Irish farmers are working with the Teagasc run Agricultural Catchments Programme to maintain and improve water quality. A new series of videos is being released, featuring some of the farmers and highlighting the practices they have adopted to ensure they farm in harmony with the environment.
The first of these videos has been published with more released in the next few months.
Farmers have played a key role in the Agricultural Catchments Programme (ACP) here in Ireland for many years. There are over 300 farming families participating in this Department of Agriculture, Food and the Marine (DAFM) funded project. The ACP is comprised of 6 catchments, or areas drained by a spring or stream, where farming is the main land use. These catchments are located in different parts of the country and are representative of the main farming systems across Ireland.
ACP manager, Edward Burgess, said: “The ACP is a combined research and advisory programme investigating the impact of agriculture and water quality. Its success is dependent on the cooperation of the 300 plus farmers in the catchments and we are extremely grateful for their support.”
A series of six videos are scheduled to be released that give a thorough look at how farmers in Ireland are using the ACP to improve their land management, water usage and quality, and overall productivity. Four videos will focus on different Irish farmers and how they work with the ACP to benefit their land and water, and prepare it for future generations. The remaining videos will focus on the integrated team of researchers, advisors and technicians that make up the ACP, and its collaboration with other organisations.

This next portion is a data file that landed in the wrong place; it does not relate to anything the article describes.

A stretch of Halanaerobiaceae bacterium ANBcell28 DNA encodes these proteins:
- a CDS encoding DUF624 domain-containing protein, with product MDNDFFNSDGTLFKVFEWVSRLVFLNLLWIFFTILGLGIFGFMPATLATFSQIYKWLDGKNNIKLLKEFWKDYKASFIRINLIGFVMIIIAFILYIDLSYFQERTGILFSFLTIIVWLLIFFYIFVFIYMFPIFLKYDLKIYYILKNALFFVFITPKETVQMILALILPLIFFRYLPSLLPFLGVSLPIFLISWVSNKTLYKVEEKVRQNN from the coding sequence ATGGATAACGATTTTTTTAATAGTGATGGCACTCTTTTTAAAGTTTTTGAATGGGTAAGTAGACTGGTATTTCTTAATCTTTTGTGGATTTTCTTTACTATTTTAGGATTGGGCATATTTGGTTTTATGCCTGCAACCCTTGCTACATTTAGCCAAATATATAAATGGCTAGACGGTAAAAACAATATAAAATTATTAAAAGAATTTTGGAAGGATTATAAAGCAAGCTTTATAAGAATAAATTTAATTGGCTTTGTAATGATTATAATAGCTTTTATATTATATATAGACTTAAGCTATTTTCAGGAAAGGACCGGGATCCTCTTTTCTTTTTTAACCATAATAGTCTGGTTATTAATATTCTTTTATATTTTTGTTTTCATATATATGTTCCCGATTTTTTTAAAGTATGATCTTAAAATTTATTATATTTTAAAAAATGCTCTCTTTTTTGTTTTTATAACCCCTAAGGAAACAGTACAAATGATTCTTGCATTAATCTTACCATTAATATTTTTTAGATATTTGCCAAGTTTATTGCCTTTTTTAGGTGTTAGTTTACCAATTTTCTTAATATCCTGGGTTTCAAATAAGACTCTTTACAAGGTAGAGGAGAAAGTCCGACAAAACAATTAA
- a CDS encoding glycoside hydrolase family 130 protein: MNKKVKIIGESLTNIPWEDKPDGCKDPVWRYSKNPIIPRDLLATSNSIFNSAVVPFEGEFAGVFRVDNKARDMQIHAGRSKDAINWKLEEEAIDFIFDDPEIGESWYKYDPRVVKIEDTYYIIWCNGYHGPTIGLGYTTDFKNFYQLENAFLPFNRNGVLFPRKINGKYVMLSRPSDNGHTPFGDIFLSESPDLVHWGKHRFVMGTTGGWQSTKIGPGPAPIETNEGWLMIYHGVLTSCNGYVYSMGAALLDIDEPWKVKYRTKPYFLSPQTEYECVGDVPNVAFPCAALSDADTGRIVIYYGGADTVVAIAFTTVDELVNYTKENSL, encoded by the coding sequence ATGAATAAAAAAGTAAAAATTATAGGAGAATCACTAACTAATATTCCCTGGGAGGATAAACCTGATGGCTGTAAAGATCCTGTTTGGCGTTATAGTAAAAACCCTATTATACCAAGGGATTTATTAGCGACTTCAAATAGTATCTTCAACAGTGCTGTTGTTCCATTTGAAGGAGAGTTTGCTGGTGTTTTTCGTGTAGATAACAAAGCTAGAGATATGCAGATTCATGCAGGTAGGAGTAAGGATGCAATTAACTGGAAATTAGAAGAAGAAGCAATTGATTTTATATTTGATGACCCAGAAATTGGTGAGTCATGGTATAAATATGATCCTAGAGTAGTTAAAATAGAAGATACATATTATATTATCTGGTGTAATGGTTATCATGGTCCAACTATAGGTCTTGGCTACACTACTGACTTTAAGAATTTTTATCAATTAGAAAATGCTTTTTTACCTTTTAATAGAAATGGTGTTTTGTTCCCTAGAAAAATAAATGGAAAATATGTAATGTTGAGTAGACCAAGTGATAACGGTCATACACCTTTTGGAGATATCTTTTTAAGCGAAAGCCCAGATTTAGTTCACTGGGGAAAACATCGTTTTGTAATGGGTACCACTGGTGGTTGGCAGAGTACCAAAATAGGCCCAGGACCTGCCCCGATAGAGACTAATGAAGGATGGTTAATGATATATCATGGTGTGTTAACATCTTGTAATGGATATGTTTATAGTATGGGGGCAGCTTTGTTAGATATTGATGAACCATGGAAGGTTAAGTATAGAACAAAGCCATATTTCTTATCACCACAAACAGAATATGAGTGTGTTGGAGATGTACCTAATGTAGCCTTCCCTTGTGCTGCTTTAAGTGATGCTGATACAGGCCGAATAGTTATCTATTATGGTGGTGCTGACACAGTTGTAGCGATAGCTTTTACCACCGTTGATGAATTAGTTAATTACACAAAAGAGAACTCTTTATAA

The first video was released through various Teagasc social media platforms on Friday, 1st June 2018, and the other 5 videos will be released periodically throughout the next few months. The first video will showcase Edward O’Malley; a beef farmer near Ardee, County Louth. Edward speaks about his one hundred cow suckler-to-beef operation, and his involvement in the Dunleer catchment programme. He works with the ACP to ensure that he is doing everything he can to continuously maintain and improve his farm. This involves a range of sampling such as soil testing and access to information emerging from this programme through its team of advisors and researchers.
”We hope to be able to hand it on to the next generation a little bit better again than what it was. And working with Teagasc and the agricultural catchments and using knowledge in the best possible way, we should actually achieve that,” said Edward O’Malley.
The ACP hopes that these videos will allow the audience to gradually and effectively learn about the partnership of the ACP with Irish farmers. The ACP thanks everyone, especially the O’Malley’s for being the first to participate in this video.
“I really want to emphasize how important it is to have the goodwill of the farmers managing the land, and how grateful we are to them,” said Edward Burgess.